Federal Health IT Standards Still Taking On Water


Last May, this blog discussed the proposed watering down of standards for hospitals and other facilities to get federal bounties for so-called “meaningful use” of electronic health records (EHRs) in 2014.

Well, they appear to have done it again. In a final rule that affected both 2014 and 2015, the Office of the National Coordinator of Health Information Technology (ONC) announced that: “Health information technology (IT) developers, providers and consumers will get more flexibility through a final rule issued on Sept. 10, 2014.”

Fierce EMR, a trade journal, summarizes the development:

The new final rule, to be published in the Federal Register Sept. 11, explains that while ONC still believes that many of the reasons for creating the voluntary certification edition were valid, “upon consideration of public comment, further reflection of ONC goals and timelines, and a desire to adhere to the administration’s principles…we have not adopted the Proposed Voluntary Edition.”

Instead, ONC says it will adopt “a small subset” of its original proposals in the Proposed Voluntary Edition “as optional 2014 Edition EHR certification criteria,” which is also referred to as the “2014 Edition Release 2” or “2014 Edition Release 2 EHR certification criteria.” ONC also says it has made revisions to 2014 Edition EHR certification criteria “that provide flexibility, clarity, and enhance health information exchange.”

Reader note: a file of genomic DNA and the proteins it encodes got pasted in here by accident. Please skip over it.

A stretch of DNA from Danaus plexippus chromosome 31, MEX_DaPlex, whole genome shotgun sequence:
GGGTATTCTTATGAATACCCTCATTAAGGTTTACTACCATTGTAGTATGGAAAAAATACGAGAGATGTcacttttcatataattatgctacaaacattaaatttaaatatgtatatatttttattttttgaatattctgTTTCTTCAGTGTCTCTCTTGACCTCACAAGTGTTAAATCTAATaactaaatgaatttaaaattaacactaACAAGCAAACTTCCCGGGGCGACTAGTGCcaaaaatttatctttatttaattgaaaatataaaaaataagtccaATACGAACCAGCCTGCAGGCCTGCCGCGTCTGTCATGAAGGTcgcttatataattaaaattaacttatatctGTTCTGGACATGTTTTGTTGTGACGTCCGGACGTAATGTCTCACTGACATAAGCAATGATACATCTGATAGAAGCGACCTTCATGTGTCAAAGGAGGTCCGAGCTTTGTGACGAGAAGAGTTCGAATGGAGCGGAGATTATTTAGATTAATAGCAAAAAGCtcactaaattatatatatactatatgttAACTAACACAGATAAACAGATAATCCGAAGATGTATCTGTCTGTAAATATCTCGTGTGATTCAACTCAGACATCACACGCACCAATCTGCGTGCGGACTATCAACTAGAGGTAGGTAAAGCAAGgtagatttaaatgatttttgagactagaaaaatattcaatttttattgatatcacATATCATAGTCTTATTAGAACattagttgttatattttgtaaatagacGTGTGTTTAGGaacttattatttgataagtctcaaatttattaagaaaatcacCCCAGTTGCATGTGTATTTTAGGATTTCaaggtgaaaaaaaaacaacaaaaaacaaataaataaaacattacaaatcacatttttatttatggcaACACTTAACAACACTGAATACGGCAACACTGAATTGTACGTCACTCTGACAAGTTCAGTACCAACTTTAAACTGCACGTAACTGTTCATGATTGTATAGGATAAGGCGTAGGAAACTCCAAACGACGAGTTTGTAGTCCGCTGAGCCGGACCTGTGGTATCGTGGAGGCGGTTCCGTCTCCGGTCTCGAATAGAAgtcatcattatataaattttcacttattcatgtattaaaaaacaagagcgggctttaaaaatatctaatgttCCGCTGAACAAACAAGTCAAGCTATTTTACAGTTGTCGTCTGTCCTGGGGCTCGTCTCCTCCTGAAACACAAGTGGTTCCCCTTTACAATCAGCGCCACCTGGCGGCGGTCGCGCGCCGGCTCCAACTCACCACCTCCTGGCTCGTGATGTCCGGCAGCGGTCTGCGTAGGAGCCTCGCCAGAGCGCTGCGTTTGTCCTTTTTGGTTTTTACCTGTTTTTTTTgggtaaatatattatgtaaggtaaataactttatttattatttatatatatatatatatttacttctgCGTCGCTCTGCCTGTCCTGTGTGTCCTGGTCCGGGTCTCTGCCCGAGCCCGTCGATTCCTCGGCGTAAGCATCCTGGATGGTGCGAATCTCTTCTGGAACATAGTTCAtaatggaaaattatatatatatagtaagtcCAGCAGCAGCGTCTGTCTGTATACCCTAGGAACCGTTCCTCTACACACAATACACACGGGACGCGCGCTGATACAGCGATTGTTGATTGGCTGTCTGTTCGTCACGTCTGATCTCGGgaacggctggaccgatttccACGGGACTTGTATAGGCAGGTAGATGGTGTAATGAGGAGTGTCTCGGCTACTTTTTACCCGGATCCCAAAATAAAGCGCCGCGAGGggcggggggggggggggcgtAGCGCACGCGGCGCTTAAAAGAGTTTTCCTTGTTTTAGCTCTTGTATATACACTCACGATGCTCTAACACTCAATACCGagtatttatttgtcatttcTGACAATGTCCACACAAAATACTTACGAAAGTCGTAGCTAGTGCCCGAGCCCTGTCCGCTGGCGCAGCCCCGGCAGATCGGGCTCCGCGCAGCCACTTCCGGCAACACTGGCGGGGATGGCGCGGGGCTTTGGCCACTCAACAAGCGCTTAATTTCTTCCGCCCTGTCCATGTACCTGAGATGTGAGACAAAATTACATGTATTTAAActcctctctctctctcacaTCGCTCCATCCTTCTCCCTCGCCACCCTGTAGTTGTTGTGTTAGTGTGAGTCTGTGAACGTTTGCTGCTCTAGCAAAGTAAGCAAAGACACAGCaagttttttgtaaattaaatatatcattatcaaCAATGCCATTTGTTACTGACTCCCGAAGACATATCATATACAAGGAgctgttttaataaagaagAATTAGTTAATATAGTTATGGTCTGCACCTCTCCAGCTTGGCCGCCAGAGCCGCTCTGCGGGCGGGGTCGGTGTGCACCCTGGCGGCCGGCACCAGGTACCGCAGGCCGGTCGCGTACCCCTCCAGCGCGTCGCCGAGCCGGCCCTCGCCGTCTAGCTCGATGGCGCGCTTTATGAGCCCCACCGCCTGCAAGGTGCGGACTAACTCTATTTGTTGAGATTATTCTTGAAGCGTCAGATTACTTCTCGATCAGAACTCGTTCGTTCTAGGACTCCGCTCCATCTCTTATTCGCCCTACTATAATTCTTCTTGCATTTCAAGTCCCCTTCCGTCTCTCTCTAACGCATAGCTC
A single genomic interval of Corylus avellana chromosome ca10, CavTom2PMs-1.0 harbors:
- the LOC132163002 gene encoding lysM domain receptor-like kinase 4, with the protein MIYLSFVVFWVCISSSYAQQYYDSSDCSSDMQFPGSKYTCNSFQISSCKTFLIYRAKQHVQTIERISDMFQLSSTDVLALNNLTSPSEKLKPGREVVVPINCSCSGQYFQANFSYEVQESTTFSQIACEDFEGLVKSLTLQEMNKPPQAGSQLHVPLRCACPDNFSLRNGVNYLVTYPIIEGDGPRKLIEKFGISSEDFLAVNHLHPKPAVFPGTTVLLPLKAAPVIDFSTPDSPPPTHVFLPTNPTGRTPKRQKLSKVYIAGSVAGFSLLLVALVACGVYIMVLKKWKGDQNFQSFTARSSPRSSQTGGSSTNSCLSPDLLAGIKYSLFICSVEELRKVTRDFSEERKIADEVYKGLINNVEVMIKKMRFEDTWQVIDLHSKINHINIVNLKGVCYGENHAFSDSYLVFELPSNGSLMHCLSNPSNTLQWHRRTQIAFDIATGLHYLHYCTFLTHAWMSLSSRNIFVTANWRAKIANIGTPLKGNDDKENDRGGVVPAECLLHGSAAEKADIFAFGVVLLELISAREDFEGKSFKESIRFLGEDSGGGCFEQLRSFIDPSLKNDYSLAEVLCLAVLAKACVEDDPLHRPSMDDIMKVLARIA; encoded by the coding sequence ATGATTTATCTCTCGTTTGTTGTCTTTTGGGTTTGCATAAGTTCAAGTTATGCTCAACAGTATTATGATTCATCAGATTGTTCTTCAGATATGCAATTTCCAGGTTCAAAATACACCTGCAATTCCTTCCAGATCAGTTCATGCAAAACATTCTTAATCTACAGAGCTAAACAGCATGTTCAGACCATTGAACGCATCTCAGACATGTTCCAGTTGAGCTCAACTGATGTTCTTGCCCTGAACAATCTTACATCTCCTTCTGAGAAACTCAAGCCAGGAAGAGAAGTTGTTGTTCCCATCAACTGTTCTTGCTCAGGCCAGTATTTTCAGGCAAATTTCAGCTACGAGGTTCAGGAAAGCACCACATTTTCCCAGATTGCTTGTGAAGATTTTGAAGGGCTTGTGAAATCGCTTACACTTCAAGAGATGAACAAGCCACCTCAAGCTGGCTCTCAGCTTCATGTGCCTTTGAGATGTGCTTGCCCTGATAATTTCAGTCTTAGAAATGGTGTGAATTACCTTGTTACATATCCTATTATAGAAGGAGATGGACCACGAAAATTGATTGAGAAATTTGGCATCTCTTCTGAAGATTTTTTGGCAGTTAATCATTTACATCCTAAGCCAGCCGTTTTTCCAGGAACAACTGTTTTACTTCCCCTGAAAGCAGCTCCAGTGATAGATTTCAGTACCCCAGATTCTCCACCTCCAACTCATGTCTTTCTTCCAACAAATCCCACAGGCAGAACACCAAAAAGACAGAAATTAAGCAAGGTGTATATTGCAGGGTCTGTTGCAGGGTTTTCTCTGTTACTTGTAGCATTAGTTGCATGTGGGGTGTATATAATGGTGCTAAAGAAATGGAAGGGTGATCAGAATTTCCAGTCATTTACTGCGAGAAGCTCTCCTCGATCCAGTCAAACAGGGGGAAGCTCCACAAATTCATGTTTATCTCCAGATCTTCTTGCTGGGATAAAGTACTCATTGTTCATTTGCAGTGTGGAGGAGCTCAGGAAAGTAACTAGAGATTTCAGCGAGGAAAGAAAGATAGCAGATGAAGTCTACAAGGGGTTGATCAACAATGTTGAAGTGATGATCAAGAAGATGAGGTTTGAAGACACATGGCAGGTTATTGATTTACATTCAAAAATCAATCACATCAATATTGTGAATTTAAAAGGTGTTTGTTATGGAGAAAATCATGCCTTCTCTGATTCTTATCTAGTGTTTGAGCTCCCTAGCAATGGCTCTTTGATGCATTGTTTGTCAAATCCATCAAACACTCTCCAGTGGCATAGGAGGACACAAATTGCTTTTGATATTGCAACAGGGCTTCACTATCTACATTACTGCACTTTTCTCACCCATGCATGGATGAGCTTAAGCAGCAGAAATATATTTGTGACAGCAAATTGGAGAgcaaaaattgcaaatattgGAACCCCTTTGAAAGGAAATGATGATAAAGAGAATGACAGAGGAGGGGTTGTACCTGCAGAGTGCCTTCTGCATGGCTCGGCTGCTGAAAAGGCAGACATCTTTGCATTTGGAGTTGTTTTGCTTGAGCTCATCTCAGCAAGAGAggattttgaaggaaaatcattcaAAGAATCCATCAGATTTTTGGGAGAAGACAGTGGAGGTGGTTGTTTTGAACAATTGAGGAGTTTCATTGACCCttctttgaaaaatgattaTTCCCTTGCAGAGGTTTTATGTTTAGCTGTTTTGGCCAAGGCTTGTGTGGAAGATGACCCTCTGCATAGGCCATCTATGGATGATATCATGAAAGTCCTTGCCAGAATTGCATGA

The ONC keeps lowering standards for a very simple reason: Its very future as a dispenser of Uncle Sugar’s largesse is threatened, so it cannot take the risk of completely alienating the industry it subsidizes and regulates, lest that industry abandon it.

As I recently discussed, $26 billion of taxpayers’ money has been spent in a few short years to induce healthcare facilities to install EHRs that have not proved very useful. There is only $4 billion left to go, and then ONC has to go to Congress to get funded again — perhaps, some advocate, by a trust fund with ten years worth of money in it!

ONC is dependent on the EHR industry to lobby for this funding. The EHR industry is dependent on ONC for its revenue. So, it is not surprising that the industry succeeds in arguing that the original standards are too hard to achieve. The relationship between these two is a co-dependency unhealthy for American patients and taxpayers.


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